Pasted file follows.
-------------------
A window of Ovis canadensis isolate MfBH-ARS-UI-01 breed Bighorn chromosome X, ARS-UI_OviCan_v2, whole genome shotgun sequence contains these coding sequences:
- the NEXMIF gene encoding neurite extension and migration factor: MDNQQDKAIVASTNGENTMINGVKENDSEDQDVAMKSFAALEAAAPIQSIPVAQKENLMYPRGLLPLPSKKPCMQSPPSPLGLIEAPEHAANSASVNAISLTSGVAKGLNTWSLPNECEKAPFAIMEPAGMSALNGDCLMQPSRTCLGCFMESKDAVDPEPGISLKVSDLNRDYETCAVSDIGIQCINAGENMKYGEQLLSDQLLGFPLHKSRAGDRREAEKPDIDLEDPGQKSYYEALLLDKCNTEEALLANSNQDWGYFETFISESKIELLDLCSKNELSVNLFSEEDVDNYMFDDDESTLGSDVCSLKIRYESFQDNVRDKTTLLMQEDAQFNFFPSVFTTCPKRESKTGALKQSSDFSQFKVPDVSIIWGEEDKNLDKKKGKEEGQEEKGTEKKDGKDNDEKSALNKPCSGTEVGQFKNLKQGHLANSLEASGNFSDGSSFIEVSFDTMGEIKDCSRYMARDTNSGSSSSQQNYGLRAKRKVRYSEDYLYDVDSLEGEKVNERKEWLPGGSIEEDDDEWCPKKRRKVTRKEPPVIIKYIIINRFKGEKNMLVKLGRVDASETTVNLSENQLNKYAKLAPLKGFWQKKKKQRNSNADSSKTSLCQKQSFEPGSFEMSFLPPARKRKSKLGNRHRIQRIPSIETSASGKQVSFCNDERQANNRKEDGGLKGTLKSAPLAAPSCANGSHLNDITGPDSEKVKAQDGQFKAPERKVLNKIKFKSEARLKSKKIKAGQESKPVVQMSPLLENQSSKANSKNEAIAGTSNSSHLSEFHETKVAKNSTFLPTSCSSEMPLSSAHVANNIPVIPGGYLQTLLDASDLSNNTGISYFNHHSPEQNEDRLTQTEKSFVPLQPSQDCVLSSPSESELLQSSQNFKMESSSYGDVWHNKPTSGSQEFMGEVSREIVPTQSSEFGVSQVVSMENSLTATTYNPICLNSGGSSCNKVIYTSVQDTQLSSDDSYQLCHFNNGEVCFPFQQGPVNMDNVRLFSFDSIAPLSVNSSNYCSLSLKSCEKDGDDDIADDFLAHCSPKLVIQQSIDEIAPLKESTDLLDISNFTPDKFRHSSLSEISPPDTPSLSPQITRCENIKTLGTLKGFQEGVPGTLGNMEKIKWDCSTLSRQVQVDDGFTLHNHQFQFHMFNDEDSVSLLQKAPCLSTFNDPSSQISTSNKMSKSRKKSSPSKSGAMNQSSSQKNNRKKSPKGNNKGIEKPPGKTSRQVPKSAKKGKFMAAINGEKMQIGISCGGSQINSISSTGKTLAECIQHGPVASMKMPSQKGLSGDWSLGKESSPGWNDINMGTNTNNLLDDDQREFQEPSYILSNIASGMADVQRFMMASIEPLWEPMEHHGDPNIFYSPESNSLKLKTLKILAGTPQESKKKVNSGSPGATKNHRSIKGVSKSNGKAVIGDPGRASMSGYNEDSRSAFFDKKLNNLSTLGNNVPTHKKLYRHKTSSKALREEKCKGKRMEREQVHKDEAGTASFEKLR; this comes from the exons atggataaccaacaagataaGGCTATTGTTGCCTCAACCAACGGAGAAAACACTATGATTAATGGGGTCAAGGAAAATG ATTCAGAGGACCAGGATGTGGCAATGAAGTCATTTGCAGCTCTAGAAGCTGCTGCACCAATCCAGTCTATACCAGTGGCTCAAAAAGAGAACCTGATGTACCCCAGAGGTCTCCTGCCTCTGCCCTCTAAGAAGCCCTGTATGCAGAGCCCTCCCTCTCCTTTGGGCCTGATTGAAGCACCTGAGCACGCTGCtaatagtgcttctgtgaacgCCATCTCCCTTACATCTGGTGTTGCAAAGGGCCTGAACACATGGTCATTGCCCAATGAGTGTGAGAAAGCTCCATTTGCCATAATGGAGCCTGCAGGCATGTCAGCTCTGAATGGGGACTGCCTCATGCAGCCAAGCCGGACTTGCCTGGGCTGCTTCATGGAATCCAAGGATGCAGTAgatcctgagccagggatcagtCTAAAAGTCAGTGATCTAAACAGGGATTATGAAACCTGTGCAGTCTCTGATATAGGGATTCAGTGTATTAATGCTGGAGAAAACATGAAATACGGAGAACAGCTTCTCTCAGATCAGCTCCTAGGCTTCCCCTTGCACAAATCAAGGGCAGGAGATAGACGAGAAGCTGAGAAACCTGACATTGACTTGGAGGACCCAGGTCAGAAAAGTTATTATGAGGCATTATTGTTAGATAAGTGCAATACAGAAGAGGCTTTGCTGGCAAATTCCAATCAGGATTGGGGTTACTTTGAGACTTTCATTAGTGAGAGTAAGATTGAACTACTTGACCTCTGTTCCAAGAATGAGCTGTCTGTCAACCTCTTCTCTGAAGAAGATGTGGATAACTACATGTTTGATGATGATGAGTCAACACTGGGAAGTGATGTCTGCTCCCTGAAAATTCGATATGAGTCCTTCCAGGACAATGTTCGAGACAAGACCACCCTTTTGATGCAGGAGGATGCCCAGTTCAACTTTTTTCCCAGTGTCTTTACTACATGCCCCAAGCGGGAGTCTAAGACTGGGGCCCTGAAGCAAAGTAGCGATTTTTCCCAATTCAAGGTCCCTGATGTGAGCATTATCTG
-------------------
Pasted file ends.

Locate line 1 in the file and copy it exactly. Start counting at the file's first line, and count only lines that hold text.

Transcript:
A window of Ovis canadensis isolate MfBH-ARS-UI-01 breed Bighorn chromosome X, ARS-UI_OviCan_v2, whole genome shotgun sequence contains these coding sequences: